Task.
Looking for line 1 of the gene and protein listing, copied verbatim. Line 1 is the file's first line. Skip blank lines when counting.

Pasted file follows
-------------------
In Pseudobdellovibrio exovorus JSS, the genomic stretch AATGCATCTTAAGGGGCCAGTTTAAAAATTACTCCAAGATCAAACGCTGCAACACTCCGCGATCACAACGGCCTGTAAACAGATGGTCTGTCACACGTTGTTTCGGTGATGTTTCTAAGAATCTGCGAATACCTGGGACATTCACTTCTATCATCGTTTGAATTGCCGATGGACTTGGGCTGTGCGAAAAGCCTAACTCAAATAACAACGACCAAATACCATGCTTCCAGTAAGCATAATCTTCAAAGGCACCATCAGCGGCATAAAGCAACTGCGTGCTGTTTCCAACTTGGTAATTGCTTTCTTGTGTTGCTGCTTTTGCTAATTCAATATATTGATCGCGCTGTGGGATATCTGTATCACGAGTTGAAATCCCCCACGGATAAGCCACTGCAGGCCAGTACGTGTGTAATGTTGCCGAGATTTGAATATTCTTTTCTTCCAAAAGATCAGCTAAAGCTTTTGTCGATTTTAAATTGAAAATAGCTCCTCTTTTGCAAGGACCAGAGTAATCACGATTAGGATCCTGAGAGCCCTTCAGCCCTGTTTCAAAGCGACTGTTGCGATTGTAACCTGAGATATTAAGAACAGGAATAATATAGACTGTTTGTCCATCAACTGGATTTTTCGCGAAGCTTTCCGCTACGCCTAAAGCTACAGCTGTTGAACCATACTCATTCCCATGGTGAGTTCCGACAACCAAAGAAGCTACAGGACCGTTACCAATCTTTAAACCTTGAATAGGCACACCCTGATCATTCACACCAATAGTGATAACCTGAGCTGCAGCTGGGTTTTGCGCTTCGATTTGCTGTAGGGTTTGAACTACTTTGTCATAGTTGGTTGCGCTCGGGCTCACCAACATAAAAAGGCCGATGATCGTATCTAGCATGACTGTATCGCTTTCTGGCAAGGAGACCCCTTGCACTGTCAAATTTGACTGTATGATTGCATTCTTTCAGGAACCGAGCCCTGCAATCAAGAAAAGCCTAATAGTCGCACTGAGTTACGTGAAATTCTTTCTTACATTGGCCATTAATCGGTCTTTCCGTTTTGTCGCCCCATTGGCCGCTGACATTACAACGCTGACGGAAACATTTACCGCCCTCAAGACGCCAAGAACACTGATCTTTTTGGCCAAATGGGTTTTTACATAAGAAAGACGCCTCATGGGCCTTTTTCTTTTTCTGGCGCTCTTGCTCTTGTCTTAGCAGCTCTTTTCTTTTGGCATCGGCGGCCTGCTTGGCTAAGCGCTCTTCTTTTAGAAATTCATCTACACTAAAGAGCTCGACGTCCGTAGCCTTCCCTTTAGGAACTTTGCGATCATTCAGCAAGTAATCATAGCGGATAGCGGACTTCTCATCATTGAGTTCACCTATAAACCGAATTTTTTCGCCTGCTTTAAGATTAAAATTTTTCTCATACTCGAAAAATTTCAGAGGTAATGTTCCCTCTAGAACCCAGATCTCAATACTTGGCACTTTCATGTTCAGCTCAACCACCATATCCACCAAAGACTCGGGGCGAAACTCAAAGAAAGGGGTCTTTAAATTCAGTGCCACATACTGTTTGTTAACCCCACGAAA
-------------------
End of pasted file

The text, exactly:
In Pseudobdellovibrio exovorus JSS, the genomic stretch AATGCATCTTAAGGGGCCAGTTTAAAAATTACTCCAAGATCAAACGCTGCAACACTCCGCGATCACAACGGCCTGTAAACAGATGGTCTGTCACACGTTGTTTCGGTGATGTTTCTAAGAATCTGCGAATACCTGGGACATTCACTTCTATCATCGTTTGAATTGCCGATGGACTTGGGCTGTGCGAAAAGCCTAACTCAAATAACAACGACCAAATACCATGCTTCCAGTAAGCATAATCTTCAAAGGCACCATCAGCGGCATAAAGCAACTGCGTGCTGTTTCCAACTTGGTAATTGCTTTCTTGTGTTGCTGCTTTTGCTAATTCAATATATTGATCGCGCTGTGGGATATCTGTATCACGAGTTGAAATCCCCCACGGATAAGCCACTGCAGGCCAGTACGTGTGTAATGTTGCCGAGATTTGAATATTCTTTTCTTCCAAAAGATCAGCTAAAGCTTTTGTCGATTTTAAATTGAAAATAGCTCCTCTTTTGCAAGGACCAGAGTAATCACGATTAGGATCCTGAGAGCCCTTCAGCCCTGTTTCAAAGCGACTGTTGCGATTGTAACCTGAGATATTAAGAACAGGAATAATATAGACTGTTTGTCCATCAACTGGATTTTTCGCGAAGCTTTCCGCTACGCCTAAAGCTACAGCTGTTGAACCATACTCATTCCCATGGTGAGTTCCGACAACCAAAGAAGCTACAGGACCGTTACCAATCTTTAAACCTTGAATAGGCACACCCTGATCATTCACACCAATAGTGATAACCTGAGCTGCAGCTGGGTTTTGCGCTTCGATTTGCTGTAGGGTTTGAACTACTTTGTCATAGTTGGTTGCGCTCGGGCTCACCAACATAAAAAGGCCGATGATCGTATCTAGCATGACTGTATCGCTTTCTGGCAAGGAGACCCCTTGCACTGTCAAATTTGACTGTATGATTGCATTCTTTCAGGAACCGAGCCCTGCAATCAAGAAAAGCCTAATAGTCGCACTGAGTTACGTGAAATTCTTTCTTACATTGGCCATTAATCGGTCTTTCCGTTTTGTCGCCCCATTGGCCGCTGACATTACAACGCTGACGGAAACATTTACCGCCCTCAAGACGCCAAGAACACTGATCTTTTTGGCCAAATGGGTTTTTACATAAGAAAGACGCCTCATGGGCCTTTTTCTTTTTCTGGCGCTCTTGCTCTTGTCTTAGCAGCTCTTTTCTTTTGGCATCGGCGGCCTGCTTGGCTAAGCGCTCTTCTTTTAGAAATTCATCTACACTAAAGAGCTCGACGTCCGTAGCCTTCCCTTTAGGAACTTTGCGATCATTCAGCAAGTAATCATAGCGGATAGCGGACTTCTCATCATTGAGTTCACCTATAAACCGAATTTTTTCGCCTGCTTTAAGATTAAAATTTTTCTCATACTCGAAAAATTTCAGAGGTAATGTTCCCTCTAGAACCCAGATCTCAATACTTGGCACTTTCATGTTCAGCTCAACCACCATATCCACCAAAGACTCGGGGCGAAACTCAAAGAAAGGGGTCTTTAAATTCAGTGCCACATACTGTTTGTTAACCCCACGAAA